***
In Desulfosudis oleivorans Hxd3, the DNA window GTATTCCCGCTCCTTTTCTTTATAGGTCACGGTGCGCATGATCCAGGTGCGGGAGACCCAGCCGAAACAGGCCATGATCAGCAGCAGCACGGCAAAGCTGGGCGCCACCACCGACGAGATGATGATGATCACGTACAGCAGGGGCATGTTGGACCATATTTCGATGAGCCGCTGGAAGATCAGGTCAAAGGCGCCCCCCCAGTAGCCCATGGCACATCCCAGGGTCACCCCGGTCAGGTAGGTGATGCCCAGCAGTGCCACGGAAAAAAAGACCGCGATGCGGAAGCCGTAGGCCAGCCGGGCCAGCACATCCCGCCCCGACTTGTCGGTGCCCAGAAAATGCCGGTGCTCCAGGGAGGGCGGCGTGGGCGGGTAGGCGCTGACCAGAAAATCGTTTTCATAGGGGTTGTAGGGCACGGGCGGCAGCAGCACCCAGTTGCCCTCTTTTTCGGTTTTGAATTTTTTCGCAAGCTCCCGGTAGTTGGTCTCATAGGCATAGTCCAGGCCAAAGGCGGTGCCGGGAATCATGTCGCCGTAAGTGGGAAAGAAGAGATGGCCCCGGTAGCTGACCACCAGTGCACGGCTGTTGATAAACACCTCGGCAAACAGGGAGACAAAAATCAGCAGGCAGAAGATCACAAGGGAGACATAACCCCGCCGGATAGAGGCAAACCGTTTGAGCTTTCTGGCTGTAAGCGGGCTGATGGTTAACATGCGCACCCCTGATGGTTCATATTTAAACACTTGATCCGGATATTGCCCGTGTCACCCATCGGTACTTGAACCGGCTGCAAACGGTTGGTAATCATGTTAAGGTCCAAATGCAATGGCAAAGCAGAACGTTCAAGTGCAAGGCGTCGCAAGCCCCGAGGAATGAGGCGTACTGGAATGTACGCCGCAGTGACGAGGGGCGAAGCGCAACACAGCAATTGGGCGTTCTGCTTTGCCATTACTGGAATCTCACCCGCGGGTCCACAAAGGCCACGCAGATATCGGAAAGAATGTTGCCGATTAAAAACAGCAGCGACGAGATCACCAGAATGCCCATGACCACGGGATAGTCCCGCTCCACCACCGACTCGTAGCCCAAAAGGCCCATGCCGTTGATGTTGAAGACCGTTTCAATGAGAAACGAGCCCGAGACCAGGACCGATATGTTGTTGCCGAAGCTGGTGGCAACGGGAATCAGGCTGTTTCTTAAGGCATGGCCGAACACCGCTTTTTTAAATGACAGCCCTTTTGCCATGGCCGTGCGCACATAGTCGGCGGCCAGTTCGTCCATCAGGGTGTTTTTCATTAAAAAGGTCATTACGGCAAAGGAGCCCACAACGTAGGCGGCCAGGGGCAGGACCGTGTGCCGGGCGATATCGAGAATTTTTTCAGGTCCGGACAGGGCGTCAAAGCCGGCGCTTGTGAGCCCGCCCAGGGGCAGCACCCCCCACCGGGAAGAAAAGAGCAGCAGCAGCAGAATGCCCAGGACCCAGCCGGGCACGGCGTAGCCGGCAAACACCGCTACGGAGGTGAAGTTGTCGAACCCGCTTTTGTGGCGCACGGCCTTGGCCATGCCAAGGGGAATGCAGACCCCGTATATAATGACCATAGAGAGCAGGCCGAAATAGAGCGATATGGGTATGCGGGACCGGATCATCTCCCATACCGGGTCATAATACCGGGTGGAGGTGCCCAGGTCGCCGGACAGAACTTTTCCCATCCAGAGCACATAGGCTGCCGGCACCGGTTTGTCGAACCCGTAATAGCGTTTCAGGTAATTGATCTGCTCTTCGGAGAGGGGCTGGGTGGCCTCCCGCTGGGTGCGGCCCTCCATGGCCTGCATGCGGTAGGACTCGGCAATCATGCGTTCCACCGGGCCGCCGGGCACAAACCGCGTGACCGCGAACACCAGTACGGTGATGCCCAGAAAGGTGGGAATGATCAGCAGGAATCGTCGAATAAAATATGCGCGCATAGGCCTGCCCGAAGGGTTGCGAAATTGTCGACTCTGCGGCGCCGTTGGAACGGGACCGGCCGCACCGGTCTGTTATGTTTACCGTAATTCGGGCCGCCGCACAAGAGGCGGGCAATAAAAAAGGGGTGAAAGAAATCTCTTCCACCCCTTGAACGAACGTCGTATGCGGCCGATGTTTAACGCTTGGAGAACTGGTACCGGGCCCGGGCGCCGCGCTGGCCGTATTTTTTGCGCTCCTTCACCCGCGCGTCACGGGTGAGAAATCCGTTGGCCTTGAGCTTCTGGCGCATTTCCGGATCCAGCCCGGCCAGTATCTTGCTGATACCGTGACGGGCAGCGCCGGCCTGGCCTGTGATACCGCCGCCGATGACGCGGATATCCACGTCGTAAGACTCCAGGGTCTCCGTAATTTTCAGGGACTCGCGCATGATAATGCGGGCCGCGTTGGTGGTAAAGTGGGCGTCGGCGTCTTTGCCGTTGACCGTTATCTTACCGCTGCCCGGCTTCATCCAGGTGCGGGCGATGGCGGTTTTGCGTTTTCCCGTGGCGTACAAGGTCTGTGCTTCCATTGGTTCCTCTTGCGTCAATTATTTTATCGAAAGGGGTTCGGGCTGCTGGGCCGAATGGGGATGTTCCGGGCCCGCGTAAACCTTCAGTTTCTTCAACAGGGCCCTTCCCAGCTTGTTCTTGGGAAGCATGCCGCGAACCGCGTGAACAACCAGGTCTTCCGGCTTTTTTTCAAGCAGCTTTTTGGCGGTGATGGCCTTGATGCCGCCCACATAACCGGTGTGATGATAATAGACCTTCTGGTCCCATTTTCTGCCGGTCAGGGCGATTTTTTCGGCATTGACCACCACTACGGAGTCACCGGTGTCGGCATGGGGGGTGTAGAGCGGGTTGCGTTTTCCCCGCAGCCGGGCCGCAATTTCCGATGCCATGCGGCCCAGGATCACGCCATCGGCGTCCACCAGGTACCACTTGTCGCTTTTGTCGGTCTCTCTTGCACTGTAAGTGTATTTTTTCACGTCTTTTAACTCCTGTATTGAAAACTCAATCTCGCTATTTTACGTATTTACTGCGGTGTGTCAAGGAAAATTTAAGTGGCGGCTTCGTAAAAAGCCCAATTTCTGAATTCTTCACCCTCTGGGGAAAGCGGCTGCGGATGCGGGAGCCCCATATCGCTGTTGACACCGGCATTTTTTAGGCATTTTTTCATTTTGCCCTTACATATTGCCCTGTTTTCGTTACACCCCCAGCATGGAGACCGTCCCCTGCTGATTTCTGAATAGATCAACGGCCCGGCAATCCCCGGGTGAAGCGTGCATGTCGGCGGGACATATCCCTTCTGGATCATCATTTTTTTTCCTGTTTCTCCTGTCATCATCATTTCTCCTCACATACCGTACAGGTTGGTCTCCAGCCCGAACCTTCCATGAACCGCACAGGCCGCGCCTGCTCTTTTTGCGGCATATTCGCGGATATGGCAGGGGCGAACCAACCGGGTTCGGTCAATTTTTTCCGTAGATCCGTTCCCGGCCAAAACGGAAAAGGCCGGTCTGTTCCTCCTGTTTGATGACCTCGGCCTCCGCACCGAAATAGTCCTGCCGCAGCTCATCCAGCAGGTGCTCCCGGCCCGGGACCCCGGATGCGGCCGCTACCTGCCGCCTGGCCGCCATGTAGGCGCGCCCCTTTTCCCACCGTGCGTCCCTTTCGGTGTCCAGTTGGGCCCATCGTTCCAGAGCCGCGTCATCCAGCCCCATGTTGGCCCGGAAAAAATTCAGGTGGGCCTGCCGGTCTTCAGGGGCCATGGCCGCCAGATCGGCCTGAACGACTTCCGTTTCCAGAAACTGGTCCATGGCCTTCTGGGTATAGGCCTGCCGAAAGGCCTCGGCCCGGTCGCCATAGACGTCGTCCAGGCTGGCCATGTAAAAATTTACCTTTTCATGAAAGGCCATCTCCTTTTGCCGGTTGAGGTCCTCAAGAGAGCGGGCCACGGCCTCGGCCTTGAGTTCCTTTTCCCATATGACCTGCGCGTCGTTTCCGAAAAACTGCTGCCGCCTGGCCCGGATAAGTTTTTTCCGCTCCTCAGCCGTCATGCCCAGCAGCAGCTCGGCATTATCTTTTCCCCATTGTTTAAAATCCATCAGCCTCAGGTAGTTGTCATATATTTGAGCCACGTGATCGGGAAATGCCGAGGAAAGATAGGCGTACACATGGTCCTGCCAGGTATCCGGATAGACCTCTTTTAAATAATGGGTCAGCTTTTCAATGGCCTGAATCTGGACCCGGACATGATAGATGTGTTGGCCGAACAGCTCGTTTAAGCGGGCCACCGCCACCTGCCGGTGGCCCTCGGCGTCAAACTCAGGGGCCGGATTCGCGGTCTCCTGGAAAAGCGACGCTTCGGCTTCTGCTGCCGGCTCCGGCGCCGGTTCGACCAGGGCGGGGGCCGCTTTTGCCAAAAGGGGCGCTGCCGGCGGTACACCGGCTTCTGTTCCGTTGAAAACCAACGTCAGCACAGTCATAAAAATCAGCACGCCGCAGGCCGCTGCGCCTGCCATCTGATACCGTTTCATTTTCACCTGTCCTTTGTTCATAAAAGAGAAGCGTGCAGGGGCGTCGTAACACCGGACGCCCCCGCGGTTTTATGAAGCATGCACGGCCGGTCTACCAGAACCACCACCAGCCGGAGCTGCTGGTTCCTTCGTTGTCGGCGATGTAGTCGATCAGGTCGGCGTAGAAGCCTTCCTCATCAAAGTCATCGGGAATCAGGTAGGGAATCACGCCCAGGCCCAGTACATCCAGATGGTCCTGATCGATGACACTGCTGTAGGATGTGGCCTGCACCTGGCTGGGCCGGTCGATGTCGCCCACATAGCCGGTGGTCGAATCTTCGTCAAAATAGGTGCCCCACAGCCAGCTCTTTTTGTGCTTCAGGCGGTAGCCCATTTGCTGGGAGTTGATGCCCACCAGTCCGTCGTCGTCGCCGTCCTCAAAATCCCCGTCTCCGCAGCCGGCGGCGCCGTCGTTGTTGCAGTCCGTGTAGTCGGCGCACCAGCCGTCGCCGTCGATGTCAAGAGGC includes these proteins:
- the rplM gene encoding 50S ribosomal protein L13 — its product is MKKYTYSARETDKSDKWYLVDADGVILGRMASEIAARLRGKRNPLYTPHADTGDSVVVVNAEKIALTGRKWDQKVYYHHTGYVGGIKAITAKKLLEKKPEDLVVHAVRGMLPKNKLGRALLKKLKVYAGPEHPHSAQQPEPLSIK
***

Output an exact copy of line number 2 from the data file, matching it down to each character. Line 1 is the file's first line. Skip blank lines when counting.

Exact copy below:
- the rplM gene encoding 50S ribosomal protein L13 — its product is MKKYTYSARETDKSDKWYLVDADGVILGRMASEIAARLRGKRNPLYTPHADTGDSVVVVNAEKIALTGRKWDQKVYYHHTGYVGGIKAITAKKLLEKKPEDLVVHAVRGMLPKNKLGRALLKKLKVYAGPEHPHSAQQPEPLSIK